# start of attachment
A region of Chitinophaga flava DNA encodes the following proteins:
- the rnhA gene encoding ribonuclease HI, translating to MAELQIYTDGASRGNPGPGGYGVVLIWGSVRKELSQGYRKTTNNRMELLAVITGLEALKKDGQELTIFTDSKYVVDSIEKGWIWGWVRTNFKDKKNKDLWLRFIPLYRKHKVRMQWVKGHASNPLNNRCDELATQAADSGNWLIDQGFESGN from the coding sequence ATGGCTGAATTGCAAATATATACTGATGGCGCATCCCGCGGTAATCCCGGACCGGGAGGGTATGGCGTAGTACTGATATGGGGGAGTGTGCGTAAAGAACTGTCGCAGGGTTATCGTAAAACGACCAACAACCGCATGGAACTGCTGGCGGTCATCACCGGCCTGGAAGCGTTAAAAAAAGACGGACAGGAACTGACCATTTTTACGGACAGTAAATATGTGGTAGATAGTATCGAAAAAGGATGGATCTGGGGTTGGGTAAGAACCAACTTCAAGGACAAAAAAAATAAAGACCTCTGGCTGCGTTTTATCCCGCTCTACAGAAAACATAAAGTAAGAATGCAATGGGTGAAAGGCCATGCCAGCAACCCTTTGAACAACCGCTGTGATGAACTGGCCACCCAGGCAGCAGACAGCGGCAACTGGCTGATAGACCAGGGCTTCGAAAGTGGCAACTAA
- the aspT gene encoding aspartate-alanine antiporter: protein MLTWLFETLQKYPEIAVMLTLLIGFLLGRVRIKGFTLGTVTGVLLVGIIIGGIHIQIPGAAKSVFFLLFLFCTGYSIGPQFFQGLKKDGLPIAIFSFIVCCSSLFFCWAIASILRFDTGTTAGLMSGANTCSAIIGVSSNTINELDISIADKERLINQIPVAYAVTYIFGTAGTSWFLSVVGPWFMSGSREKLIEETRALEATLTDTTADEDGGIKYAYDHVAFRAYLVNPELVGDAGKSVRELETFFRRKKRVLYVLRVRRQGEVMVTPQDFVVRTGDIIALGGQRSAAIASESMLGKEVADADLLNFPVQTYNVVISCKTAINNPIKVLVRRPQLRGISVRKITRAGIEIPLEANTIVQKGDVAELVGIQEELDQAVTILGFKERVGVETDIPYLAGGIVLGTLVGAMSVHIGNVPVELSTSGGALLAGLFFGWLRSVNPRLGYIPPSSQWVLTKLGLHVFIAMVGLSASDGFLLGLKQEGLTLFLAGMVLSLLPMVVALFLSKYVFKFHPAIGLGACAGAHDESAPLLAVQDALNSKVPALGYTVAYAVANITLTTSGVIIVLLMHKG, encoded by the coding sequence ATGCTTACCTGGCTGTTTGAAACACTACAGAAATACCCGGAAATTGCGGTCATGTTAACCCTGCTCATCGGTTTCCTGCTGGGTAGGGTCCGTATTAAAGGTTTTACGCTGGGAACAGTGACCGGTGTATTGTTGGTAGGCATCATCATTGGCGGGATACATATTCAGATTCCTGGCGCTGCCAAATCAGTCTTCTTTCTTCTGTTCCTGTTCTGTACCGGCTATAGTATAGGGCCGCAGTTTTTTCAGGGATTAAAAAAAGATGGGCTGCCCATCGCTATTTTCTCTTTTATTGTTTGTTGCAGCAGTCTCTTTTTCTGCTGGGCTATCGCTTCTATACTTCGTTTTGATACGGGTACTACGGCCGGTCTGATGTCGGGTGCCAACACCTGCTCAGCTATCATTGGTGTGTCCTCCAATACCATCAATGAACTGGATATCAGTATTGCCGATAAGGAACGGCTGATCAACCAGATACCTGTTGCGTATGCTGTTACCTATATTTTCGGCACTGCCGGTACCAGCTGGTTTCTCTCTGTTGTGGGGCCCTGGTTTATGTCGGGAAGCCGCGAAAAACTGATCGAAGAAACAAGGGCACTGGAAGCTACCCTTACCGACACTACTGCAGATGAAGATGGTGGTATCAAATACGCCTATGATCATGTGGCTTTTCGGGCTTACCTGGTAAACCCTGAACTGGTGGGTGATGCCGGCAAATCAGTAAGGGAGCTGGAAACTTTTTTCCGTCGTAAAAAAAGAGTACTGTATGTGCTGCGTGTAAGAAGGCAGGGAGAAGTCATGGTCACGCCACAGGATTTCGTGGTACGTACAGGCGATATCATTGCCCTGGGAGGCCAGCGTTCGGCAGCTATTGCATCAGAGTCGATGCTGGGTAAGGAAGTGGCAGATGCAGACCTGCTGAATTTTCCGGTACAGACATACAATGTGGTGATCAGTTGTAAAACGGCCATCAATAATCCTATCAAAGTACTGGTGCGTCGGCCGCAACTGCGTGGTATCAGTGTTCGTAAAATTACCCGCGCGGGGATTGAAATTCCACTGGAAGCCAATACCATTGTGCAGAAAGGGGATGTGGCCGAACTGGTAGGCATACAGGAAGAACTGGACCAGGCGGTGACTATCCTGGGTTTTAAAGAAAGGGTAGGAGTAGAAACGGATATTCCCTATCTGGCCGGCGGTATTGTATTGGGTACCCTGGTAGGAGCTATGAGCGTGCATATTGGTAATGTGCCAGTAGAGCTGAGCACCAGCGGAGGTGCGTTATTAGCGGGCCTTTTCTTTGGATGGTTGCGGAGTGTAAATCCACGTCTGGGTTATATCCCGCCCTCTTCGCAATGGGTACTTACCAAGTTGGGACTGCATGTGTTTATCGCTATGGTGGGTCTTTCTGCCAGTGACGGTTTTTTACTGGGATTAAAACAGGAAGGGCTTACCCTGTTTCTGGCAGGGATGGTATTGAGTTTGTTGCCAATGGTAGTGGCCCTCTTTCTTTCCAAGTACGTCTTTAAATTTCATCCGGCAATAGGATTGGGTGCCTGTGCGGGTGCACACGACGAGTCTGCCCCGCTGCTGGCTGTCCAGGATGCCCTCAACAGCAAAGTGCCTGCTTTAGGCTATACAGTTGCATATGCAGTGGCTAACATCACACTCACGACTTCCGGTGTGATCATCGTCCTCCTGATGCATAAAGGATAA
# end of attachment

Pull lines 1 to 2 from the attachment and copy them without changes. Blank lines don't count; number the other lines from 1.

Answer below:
A region of Chitinophaga flava DNA encodes the following proteins:
- the rnhA gene encoding ribonuclease HI, translating to MAELQIYTDGASRGNPGPGGYGVVLIWGSVRKELSQGYRKTTNNRMELLAVITGLEALKKDGQELTIFTDSKYVVDSIEKGWIWGWVRTNFKDKKNKDLWLRFIPLYRKHKVRMQWVKGHASNPLNNRCDELATQAADSGNWLIDQGFESGN from the coding sequence ATGGCTGAATTGCAAATATATACTGATGGCGCATCCCGCGGTAATCCCGGACCGGGAGGGTATGGCGTAGTACTGATATGGGGGAGTGTGCGTAAAGAACTGTCGCAGGGTTATCGTAAAACGACCAACAACCGCATGGAACTGCTGGCGGTCATCACCGGCCTGGAAGCGTTAAAAAAAGACGGACAGGAACTGACCATTTTTACGGACAGTAAATATGTGGTAGATAGTATCGAAAAAGGATGGATCTGGGGTTGGGTAAGAACCAACTTCAAGGACAAAAAAAATAAAGACCTCTGGCTGCGTTTTATCCCGCTCTACAGAAAACATAAAGTAAGAATGCAATGGGTGAAAGGCCATGCCAGCAACCCTTTGAACAACCGCTGTGATGAACTGGCCACCCAGGCAGCAGACAGCGGCAACTGGCTGATAGACCAGGGCTTCGAAAGTGGCAACTAA